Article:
Barclays Shaves Off Employees, Investors Balk

| About: Barclays PLC (BCS)


Barclays recently announced plans to shave off most of their investment bank and cut at least one in four jobs, curtailing ambitions to become a Wall St. powerhouse.

Cuts were made, following the former CEO’s going over budget, and criticism of the current CEO’s dolling out inflated bonuses.

Given Barclays’ obvious internal turmoil, along with declined Q1 results, and a rough environment for many big banks, we recommend shareholders take profits.

Britain-based Barclays (NYSE:BCS) has announced plans to shave off most of their investment bank and cut at least one in four jobs.

This move signifies the curtailing of Barclays ambitions to become a Wall Street powerhouse. It is also likely that some branches will also be cut. Currently Barclays owns 1,600 branches, but that number is expected to fall by 400 in the next few months. No announcement has been made regarding those numbers at this time.

Controversial CEO Choices
Anthony Jenkins has recently become CEO of Barclays PLC. The former CEO Robert Diamond was removed in 2012. Diamond was accused of causing damage to the company by going over budget within the investment bank and being caught in a market-fixing scheme. Anthony Jenkins is fully committed to cutting 19,000 jobs over the next three years, 7,000 of these jobs will be at the investment bank, and he plans to park assets in a new "bad bank".

Jenkins, moving forward with his plans to overhaul Barclays' current financial culture, got into trouble with investors this year when he gave huge bonuses to Barclays investment bankers regardless of an obvious dip in profits.

So far Jenkins' idea to propel the bank's returns above the cost of its capital - a capital that is currently estimated at 11 percent - has been plagued by a dark trading environment and restlessness among staff about the current vision for Barclays, which has initiated the departure of numerous senior employees.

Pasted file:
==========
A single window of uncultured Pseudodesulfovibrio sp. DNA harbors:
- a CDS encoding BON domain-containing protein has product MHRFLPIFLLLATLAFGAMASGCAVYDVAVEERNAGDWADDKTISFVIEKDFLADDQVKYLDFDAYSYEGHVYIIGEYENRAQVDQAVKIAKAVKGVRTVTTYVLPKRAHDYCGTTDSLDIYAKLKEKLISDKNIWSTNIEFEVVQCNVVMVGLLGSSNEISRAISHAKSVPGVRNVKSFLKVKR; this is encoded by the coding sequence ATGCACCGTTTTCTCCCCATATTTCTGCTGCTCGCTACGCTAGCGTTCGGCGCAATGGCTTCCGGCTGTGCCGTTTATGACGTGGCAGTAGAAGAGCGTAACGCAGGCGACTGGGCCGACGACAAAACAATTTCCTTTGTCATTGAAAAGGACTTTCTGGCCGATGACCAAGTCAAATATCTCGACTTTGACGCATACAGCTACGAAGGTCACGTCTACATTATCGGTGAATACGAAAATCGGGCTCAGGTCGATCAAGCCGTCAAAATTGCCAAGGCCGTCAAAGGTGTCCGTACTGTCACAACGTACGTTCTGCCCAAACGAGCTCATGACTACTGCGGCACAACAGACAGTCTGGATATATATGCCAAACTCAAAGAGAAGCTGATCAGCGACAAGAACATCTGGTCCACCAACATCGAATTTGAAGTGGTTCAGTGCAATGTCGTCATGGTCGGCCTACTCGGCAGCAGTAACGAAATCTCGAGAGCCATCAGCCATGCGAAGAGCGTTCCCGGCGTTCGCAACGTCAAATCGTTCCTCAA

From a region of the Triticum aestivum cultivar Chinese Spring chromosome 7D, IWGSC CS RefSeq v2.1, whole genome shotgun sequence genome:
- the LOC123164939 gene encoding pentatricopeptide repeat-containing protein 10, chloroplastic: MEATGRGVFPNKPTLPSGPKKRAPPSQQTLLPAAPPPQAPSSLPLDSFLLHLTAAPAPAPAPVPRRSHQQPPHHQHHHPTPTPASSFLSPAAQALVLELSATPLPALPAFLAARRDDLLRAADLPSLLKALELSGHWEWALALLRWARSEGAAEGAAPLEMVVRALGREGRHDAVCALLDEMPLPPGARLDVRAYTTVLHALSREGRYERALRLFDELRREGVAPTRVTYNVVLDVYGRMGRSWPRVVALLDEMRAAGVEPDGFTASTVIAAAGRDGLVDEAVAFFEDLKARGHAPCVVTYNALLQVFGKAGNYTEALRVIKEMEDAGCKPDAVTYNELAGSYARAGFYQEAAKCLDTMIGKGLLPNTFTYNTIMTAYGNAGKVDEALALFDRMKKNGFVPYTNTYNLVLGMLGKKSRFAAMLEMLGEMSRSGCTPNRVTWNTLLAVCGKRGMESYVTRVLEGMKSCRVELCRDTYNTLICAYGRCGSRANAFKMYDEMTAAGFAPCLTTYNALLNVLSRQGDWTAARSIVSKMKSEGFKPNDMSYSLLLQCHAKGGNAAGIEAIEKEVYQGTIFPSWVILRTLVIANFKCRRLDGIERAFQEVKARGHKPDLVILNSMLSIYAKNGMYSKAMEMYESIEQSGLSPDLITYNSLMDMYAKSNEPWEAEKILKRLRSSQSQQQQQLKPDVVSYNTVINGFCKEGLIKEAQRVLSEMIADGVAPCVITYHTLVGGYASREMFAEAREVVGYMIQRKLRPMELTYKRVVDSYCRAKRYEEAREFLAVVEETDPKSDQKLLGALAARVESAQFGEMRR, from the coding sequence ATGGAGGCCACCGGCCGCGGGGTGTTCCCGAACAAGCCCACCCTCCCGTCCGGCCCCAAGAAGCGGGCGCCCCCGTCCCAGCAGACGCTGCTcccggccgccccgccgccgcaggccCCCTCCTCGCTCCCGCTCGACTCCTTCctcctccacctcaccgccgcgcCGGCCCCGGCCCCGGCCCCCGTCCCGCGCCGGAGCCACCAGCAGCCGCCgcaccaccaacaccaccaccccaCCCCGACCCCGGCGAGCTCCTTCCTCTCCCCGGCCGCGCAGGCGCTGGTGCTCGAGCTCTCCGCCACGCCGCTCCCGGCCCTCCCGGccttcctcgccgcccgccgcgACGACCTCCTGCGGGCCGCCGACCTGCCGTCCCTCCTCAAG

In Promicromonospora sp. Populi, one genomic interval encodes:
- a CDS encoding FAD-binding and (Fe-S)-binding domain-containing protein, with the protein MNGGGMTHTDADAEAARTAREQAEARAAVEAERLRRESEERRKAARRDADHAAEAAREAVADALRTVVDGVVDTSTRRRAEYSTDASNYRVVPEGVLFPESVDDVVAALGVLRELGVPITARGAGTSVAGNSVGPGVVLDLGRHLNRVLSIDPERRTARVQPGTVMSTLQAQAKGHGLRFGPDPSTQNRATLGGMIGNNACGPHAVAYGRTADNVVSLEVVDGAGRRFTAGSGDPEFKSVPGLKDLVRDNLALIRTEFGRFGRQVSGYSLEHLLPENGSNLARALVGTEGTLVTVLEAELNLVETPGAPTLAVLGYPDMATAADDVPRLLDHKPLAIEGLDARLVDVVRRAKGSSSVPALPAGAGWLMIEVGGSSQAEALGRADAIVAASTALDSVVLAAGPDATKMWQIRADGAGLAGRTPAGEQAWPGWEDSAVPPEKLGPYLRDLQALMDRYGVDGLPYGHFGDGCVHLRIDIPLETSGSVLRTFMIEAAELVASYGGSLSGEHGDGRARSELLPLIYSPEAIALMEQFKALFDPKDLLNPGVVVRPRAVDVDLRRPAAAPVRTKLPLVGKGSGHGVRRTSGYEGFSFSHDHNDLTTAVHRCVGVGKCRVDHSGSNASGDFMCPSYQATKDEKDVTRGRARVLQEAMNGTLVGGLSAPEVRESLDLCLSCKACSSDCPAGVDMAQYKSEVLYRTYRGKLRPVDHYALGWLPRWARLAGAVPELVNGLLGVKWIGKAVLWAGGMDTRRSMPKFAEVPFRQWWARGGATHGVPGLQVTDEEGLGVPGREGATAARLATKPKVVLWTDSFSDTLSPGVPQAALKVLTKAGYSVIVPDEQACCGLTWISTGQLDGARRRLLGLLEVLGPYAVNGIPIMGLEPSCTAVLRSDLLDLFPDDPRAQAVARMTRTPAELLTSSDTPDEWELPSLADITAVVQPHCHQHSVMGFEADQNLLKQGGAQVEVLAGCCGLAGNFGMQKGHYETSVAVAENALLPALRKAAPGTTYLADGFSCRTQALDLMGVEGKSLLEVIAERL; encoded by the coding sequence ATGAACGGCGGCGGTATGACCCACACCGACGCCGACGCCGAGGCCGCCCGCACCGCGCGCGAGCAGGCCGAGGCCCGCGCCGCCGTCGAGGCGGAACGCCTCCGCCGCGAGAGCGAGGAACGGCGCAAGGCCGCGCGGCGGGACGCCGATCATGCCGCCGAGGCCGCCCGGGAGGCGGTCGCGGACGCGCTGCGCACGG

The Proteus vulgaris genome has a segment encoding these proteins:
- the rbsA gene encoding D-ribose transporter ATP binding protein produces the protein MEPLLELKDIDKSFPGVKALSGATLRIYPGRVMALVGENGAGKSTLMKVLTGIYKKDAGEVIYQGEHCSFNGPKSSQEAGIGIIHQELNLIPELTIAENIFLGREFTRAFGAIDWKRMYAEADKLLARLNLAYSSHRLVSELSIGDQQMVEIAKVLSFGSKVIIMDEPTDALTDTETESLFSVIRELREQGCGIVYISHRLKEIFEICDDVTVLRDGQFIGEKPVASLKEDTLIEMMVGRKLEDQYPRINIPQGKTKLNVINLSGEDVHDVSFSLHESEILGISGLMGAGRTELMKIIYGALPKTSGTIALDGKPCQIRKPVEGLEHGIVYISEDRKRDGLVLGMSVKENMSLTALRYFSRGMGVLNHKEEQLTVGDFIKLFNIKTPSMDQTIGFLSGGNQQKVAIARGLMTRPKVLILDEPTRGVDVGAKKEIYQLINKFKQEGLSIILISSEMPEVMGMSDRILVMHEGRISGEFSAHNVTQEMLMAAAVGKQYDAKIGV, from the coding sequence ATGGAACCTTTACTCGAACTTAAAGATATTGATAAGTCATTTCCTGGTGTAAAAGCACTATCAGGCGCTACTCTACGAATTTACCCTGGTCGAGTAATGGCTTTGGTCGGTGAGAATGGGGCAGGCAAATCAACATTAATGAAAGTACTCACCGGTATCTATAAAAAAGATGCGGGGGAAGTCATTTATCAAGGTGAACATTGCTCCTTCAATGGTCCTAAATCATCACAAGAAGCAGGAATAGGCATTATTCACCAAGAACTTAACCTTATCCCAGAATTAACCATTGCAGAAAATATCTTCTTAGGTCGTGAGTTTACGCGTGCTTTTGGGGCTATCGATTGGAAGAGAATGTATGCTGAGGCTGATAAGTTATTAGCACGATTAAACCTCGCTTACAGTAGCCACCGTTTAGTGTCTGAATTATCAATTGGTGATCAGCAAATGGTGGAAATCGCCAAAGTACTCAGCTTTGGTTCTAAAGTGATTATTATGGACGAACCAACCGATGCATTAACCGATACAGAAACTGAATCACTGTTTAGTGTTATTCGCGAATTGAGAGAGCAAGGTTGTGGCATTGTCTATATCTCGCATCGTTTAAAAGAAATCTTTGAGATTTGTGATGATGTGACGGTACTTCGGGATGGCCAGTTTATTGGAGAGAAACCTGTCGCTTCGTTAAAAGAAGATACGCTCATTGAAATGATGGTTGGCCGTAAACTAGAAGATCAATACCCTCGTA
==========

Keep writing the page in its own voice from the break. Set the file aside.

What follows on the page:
A drop in profits because of overwhelming after-crisis regulation, along with the string of senior staff resignations, and arguments with shareholders over inflated bonuses, have made Jenkins take a knife to the investment bank-which was created under previous CEO Bob Diamond and used to be the firm's profit engine.

Short-Term Outlook
In the short term, investors are being faced with the negative results of Jenkins' ambitions.

Barclays has been hit by decreased demand for company debt, and government debt or bonds. The investment bank has also been faced with a drop of 28% of income in the last quarter. This drop was in part due to a 41% dip in the trading of bonds. The first quarter of pre-tax profits for Barclays were ultimately down 5%.


Jenkins has remarked that the halt in the trading market is partly permanent, since regulators have tightened the screws on large banks in the past year, making some trading too expensive.

Barclays faced a recent downgrade from RBC Capital Markets.

Mid-Term Outlook
In the medium term, the outlook for Barclays investors also seems dim. Many analysts say that it is unrealistic to believe there can be such a huge overhaul, with thousands of positions being eliminated, without a few financial bumps.

Barclays has also had a rocky financial history, moving through a list of several CEOs over the last five years.

It has been difficult for Barclays to regain its foothold since the beginning of the financial recession. Its losses are joined with a dependence on investment banking asset in a shifting world.

But perhaps the biggest red flag for investors is that despite the share jump, Barclays is currently listed as the third worst banking stock in Europe down over 10 percent.

We recommend investors take profits in BCS and look to banks, such as Morgan Stanley (NYSE:MS) or PNC Bank (NYSE:PNC), which have posted Q1 profits in a difficult environment.

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Disclosure: I have no positions in any stocks mentioned, and no plans to initiate any positions within the next 72 hours. I wrote this article myself, and it expresses my own opinions. I am not receiving compensation for it (other than from Seeking Alpha). I have no business relationship with any company whose stock is mentioned in this article.